Among the popular Easter symbols, the lamb is by far the most significant of this great feast. The Easter lamb, representing Christ, with the flag of victory, may be seen in pictures and images in the homes of every central and eastern European family. The reference to lamb in Christianity goes back to the book of Genesis, When Abraham was asked to sacrifice his son.
In past centuries it was considered a lucky omen to meet a lamb, especially at Easter time. It was a popular superstition that the devil, who could take the form of all other animals, was never allowed to appear in the shape of a lamb because of its religious symbolism. In the 7 th century the Benedictine monks wrote a prayer for the blessing of lambs.
The Easter lamb represents Jesus and relates his death to that of the lamb sacrificed on the first Passover. However, the lamb was often sacrificed as offerings to God by the Hebrews long before the first Passover. Christians traditionally refer to Jesus as “the Lamb of God.”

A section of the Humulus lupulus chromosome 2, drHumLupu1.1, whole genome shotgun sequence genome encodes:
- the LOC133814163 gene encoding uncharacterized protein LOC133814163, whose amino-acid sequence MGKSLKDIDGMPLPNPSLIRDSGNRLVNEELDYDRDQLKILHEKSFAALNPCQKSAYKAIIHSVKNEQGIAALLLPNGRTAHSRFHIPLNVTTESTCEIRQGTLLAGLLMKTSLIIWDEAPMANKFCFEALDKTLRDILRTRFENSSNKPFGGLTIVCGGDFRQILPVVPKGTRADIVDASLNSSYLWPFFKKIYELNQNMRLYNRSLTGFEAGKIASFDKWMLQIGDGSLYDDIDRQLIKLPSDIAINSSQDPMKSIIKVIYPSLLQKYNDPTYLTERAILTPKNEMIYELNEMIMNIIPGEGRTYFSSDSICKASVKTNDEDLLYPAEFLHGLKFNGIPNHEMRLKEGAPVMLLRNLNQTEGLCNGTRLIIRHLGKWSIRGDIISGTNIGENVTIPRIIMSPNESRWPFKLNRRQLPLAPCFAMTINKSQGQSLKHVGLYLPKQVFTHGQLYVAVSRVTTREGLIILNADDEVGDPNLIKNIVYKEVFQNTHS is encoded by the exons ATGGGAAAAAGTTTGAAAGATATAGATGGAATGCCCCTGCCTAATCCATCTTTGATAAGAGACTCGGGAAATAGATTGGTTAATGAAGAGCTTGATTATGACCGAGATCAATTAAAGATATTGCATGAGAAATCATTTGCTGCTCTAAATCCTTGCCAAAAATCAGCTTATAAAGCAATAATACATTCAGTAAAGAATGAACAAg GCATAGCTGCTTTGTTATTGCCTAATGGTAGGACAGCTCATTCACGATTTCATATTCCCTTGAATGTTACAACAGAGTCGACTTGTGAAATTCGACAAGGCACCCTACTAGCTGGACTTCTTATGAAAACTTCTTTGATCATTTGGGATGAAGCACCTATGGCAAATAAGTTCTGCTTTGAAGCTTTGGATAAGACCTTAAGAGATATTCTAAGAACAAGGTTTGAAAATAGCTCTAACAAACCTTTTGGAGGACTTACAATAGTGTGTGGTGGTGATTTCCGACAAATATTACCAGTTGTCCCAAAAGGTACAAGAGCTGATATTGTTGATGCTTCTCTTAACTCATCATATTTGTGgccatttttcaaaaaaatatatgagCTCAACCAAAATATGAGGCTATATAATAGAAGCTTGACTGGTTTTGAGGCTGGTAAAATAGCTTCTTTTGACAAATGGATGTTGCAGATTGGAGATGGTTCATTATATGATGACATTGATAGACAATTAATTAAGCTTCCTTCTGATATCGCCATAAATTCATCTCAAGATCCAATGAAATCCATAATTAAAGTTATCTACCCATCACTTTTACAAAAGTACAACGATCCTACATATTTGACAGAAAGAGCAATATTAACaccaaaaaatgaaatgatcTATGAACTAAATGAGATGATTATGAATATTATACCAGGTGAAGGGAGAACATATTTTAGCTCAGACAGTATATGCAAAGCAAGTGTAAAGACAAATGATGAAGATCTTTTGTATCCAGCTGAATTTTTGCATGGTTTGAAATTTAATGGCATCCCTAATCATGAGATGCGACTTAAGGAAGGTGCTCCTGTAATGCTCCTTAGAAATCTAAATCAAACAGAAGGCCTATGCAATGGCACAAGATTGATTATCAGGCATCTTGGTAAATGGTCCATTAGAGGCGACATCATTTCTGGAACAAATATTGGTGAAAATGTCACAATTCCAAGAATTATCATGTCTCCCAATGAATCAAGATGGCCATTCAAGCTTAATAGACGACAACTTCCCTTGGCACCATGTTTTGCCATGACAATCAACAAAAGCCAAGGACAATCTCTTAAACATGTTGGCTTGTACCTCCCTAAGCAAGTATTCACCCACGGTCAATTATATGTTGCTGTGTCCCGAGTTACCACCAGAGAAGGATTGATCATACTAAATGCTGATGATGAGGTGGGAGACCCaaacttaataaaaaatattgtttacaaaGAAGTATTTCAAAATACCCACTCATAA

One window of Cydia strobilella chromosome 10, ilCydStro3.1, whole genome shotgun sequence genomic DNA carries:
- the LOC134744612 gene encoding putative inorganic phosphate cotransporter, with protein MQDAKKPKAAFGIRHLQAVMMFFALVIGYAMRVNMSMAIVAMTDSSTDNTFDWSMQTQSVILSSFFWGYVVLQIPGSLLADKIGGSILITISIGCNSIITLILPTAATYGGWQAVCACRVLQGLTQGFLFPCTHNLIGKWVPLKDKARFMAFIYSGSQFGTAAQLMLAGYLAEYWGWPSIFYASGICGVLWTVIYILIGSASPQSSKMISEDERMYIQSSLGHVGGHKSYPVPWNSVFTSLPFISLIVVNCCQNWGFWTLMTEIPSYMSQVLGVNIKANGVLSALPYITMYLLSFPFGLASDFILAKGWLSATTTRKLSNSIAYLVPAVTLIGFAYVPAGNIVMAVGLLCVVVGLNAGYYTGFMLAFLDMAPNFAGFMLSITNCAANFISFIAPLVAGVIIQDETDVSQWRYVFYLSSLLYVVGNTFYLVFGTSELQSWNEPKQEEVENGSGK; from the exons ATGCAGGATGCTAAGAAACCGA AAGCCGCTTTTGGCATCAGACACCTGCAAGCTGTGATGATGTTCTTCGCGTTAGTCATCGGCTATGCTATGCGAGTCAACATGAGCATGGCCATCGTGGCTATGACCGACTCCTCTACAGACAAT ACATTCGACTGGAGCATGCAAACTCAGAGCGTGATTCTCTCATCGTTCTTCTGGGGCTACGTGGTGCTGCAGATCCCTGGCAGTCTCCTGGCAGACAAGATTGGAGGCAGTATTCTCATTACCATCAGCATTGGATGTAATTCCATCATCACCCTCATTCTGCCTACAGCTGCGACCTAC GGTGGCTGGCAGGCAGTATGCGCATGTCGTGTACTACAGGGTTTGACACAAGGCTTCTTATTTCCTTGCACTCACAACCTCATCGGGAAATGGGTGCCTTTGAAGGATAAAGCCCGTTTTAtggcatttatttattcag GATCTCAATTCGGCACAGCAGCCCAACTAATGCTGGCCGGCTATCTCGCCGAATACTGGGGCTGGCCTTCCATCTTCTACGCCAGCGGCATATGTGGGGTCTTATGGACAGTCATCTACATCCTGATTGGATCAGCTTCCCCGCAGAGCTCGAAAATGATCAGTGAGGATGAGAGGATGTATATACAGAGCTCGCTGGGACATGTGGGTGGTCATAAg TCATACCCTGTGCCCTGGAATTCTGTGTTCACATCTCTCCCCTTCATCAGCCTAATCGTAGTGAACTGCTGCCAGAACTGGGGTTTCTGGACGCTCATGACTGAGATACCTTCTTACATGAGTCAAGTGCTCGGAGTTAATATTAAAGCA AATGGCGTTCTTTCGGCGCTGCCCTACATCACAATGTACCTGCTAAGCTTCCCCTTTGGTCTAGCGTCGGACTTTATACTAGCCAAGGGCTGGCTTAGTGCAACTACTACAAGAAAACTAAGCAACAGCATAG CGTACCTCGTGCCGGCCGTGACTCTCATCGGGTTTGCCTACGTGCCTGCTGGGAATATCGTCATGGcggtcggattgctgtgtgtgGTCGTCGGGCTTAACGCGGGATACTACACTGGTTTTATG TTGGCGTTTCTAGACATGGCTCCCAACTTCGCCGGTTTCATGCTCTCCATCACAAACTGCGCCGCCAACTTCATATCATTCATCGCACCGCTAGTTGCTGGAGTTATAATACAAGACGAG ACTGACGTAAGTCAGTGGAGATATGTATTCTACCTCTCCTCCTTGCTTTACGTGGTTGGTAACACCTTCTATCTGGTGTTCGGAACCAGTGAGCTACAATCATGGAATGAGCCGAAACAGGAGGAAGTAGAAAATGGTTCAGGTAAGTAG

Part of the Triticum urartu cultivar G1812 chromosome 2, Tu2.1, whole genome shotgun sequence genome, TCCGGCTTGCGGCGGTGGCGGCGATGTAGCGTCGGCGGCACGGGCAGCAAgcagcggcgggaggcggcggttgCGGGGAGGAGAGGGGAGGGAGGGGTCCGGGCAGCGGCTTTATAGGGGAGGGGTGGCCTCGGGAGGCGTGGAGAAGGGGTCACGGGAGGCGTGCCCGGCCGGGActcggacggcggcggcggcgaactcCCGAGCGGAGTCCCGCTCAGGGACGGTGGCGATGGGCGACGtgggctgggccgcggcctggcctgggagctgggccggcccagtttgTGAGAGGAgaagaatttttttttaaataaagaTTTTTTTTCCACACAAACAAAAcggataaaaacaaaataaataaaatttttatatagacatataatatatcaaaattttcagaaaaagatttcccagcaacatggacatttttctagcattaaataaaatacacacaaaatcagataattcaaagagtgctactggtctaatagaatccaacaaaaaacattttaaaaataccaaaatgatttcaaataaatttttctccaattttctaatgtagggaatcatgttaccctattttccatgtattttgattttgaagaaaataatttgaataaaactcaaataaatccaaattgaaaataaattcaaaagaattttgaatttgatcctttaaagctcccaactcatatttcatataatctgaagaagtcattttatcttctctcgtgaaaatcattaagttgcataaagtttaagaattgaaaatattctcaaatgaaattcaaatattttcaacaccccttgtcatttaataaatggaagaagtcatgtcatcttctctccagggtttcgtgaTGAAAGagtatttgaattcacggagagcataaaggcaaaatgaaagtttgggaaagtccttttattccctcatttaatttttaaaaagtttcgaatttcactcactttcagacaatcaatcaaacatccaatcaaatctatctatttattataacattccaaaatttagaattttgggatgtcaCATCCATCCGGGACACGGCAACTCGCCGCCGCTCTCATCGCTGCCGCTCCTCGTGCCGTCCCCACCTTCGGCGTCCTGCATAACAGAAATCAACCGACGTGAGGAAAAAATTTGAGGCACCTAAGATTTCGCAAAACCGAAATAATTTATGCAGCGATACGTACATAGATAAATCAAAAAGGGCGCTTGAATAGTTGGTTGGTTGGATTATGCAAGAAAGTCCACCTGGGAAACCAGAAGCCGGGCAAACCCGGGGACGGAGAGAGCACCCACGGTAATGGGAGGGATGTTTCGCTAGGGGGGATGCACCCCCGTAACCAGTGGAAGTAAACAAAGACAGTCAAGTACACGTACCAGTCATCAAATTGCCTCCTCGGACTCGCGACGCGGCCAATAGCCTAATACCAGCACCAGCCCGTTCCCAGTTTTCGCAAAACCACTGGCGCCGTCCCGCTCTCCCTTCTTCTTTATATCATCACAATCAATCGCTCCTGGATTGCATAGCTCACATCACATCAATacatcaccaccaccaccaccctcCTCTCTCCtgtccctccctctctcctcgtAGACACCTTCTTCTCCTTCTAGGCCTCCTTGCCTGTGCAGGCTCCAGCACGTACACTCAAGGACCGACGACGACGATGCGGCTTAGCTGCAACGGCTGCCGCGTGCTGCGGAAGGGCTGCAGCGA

Lamb is the symbol of renewal, victory of life upon the death, gentleness, tenderness, innocence. It is a perfect victim which should be sacrificed to assure someones salvation. The cult of Dionysus and his devotees were one of the first to use this symbol. They used to throw lambs to a chasm to ease Pylaochos, the guardian of the infernal gate. Thus the God could reappear on the coast of the lake Lerna, where from he descended to the underworld to look for his mother.
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